Volume 8, Issue 4, 01 April 1937
Index of content:
8(1937); http://dx.doi.org/10.1063/1.1710289View Description Hide Description
This article, the last of the series, deals with the properties of the solid surface, and with the influence of impurities and flaws on certain volume characteristics. There has been very little theoretical work in these fields on the basis of the modern views. Consequently, a considerable part of what we shall say will be more or less speculative. We present these ideas in the hope that they may be suggestive, and caution the reader against embracing them uncritically.
8(1937); http://dx.doi.org/10.1063/1.1710293View Description Hide Description
8(1937); http://dx.doi.org/10.1063/1.1710294View Description Hide Description
An a.c. arc, in order to restrike after passing through current zero, requires a potential considerably higher than the normal burning potential. This re‐ignition potential is investigated for short gaps in nitrogen, using pure graphite electrodes with spacings up to two mm and pressures up to 500 cm Hg. The re‐ignition potential is found to have two characteristics. One of these characteristics is followed for the arcs in which the cathode spot is maintained by field emission, and the other is followed for the ``thermionic'' arc. Relations are obtained between this re‐ignition potential and both the gas pressure and the gap spacing, with the arc current as parameter. These relations may then be combined into a single relation between the reignition potential and the product of the pressure and spacing. This gives a function that is of the same form as the Paschen law for the initial sparking potential of a gap. The constants of this function are dependent on the arc current, the gas in the space, and the constants of the circuit. That the constants of the re‐ignition function are not the same as those for the sparking potential law is to be expected from the very dissimilar conditions applying in the space. Extreme purity of electrode materials and of gas, as well as extreme care in obtaining the experimental results, are essential.
Rheological Properties of Asphalts IV Observations Concerning the Anomalous Flow Characteristics of Air‐Blown Asphalts8(1937); http://dx.doi.org/10.1063/1.1710295View Description Hide Description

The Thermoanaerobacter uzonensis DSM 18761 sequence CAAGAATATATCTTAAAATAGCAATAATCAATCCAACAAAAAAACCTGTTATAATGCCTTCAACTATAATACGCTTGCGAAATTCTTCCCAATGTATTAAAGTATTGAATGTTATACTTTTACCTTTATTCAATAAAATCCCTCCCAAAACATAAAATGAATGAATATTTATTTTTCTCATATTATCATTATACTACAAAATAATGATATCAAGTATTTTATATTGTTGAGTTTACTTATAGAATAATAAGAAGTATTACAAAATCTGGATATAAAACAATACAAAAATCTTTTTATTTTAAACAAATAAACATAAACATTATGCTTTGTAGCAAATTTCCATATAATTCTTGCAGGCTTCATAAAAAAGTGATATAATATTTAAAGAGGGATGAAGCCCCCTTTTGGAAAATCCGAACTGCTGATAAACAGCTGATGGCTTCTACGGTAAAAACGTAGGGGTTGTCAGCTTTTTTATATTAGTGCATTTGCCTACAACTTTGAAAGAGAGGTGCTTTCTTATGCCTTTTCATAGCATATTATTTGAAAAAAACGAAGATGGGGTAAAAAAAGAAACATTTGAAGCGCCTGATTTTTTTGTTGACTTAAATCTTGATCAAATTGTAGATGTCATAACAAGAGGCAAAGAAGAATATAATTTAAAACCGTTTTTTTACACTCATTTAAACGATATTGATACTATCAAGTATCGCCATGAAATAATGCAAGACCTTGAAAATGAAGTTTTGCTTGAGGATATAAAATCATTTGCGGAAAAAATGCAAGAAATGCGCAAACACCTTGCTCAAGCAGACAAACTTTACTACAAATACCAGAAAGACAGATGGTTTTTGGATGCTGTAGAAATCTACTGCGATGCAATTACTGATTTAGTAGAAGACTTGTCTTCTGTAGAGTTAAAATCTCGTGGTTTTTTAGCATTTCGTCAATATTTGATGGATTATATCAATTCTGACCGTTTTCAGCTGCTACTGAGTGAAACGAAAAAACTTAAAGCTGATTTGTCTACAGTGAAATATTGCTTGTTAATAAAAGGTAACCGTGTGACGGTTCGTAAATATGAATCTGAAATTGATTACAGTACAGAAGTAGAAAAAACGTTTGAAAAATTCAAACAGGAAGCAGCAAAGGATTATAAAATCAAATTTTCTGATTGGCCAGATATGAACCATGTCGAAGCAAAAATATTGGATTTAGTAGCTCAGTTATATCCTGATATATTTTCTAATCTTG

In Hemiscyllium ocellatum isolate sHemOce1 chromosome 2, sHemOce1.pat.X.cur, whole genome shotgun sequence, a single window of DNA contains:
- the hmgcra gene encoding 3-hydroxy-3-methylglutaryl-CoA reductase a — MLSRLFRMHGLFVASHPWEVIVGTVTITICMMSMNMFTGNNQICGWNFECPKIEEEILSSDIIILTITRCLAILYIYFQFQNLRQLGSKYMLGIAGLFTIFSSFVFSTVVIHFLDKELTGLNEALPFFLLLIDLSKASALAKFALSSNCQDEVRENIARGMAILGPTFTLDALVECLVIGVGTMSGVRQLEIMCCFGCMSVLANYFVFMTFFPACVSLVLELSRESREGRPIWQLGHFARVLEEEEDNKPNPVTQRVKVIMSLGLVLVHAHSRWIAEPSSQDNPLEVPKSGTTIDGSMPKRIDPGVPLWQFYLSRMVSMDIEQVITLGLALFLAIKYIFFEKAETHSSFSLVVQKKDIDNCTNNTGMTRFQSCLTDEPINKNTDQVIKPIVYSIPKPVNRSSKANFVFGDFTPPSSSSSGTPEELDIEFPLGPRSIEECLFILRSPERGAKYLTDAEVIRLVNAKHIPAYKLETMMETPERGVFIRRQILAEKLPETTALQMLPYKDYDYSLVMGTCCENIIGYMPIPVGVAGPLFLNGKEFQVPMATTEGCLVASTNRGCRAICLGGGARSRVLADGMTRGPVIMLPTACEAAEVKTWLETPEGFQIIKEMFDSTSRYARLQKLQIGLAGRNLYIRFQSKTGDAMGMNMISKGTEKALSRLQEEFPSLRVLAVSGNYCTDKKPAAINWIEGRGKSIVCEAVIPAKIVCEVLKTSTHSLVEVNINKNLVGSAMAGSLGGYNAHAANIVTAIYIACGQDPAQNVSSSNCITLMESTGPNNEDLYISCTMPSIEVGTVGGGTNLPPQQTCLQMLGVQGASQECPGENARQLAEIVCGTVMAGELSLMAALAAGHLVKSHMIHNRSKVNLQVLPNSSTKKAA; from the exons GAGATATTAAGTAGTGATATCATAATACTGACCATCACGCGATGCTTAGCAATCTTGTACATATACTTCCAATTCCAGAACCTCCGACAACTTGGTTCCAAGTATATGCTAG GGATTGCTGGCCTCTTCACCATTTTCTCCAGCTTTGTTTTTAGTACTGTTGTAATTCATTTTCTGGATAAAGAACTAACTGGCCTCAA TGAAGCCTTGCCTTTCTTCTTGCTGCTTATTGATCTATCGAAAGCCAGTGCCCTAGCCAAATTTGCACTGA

A great many of the asphaltic bitumens used commercially possess anomalous flow properties to some degree. Although all asphalts are probably elastic in some measure, detection and measurement of this property are difficult in the cases of certain bitumens, especially soft ones where the permanent deformation obscures the elastic effects. Data obtained by means of the rotating cylinder type of viscometer at a low shearing stress show the presence in an asphalt of elastic fore‐ and after‐effects. Frequently, when an asphalt is subjected to increasing shearing forces, a ``threshold'' value is reached above which the ``viscosity'' at a particular stress decreases with time until a constant value is obtained. If an asphalt is subjected to a high shearing stress (above the ``threshold'' value) in a rotating cylinder viscometer and the stress is reduced suddenly to a low value, the viscosity will increase gradually even though the asphalt is being worked constantly. Another manifestation of thixotropy is the age‐hardening of asphalts. This increase of viscosity with time, which varies greatly with different asphalts, can be overcome by heating or mechanical working. Upon standing, the viscosity again increases with time. Also, it has been found that for many asphalts the ``viscosity'' diminishes with increased shearing stress. The extent of these anomalous flow characteristics is dependent upon the source of material, the method and extent of processing to which it is subjected, and the temperature and rate of shear at which the measurements are made. Using numerous kinds and consistencies of asphalt, correlations of the Bingham‐Stephens alternating stress, the falling coaxial cylinder, and the conicylindrical rotation viscometers have been made. Comparisons were made at essentially the same mean shearing stresses in all three instruments for a particular asphalt. Good agreement was found when the asphalts were essentially viscous. Deviations of the results obtained for the three instruments became greater as the anomalous flow properties became more pronounced.